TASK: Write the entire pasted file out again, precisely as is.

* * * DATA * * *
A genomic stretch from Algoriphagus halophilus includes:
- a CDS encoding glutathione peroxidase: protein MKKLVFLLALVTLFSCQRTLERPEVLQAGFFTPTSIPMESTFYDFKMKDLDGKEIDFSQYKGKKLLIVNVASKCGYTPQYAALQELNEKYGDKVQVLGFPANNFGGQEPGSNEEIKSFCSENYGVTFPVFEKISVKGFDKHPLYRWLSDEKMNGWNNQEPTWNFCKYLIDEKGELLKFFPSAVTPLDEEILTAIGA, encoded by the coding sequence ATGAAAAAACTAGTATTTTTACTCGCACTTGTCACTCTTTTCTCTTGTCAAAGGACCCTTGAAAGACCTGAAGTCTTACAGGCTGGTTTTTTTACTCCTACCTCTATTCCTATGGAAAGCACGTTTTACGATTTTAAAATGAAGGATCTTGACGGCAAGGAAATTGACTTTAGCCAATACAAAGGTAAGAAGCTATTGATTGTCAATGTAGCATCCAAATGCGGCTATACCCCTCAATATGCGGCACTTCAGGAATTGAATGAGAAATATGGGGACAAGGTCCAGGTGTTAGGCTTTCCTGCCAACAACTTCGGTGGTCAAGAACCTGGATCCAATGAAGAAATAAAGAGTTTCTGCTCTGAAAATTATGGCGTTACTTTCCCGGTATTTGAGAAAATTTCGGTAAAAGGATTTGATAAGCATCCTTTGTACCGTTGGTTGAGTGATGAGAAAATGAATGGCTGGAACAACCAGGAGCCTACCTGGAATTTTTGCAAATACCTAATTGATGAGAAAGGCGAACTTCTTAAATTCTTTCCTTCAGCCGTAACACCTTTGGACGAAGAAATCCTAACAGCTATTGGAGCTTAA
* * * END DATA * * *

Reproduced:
A genomic stretch from Algoriphagus halophilus includes:
- a CDS encoding glutathione peroxidase: protein MKKLVFLLALVTLFSCQRTLERPEVLQAGFFTPTSIPMESTFYDFKMKDLDGKEIDFSQYKGKKLLIVNVASKCGYTPQYAALQELNEKYGDKVQVLGFPANNFGGQEPGSNEEIKSFCSENYGVTFPVFEKISVKGFDKHPLYRWLSDEKMNGWNNQEPTWNFCKYLIDEKGELLKFFPSAVTPLDEEILTAIGA, encoded by the coding sequence ATGAAAAAACTAGTATTTTTACTCGCACTTGTCACTCTTTTCTCTTGTCAAAGGACCCTTGAAAGACCTGAAGTCTTACAGGCTGGTTTTTTTACTCCTACCTCTATTCCTATGGAAAGCACGTTTTACGATTTTAAAATGAAGGATCTTGACGGCAAGGAAATTGACTTTAGCCAATACAAAGGTAAGAAGCTATTGATTGTCAATGTAGCATCCAAATGCGGCTATACCCCTCAATATGCGGCACTTCAGGAATTGAATGAGAAATATGGGGACAAGGTCCAGGTGTTAGGCTTTCCTGCCAACAACTTCGGTGGTCAAGAACCTGGATCCAATGAAGAAATAAAGAGTTTCTGCTCTGAAAATTATGGCGTTACTTTCCCGGTATTTGAGAAAATTTCGGTAAAAGGATTTGATAAGCATCCTTTGTACCGTTGGTTGAGTGATGAGAAAATGAATGGCTGGAACAACCAGGAGCCTACCTGGAATTTTTGCAAATACCTAATTGATGAGAAAGGCGAACTTCTTAAATTCTTTCCTTCAGCCGTAACACCTTTGGACGAAGAAATCCTAACAGCTATTGGAGCTTAA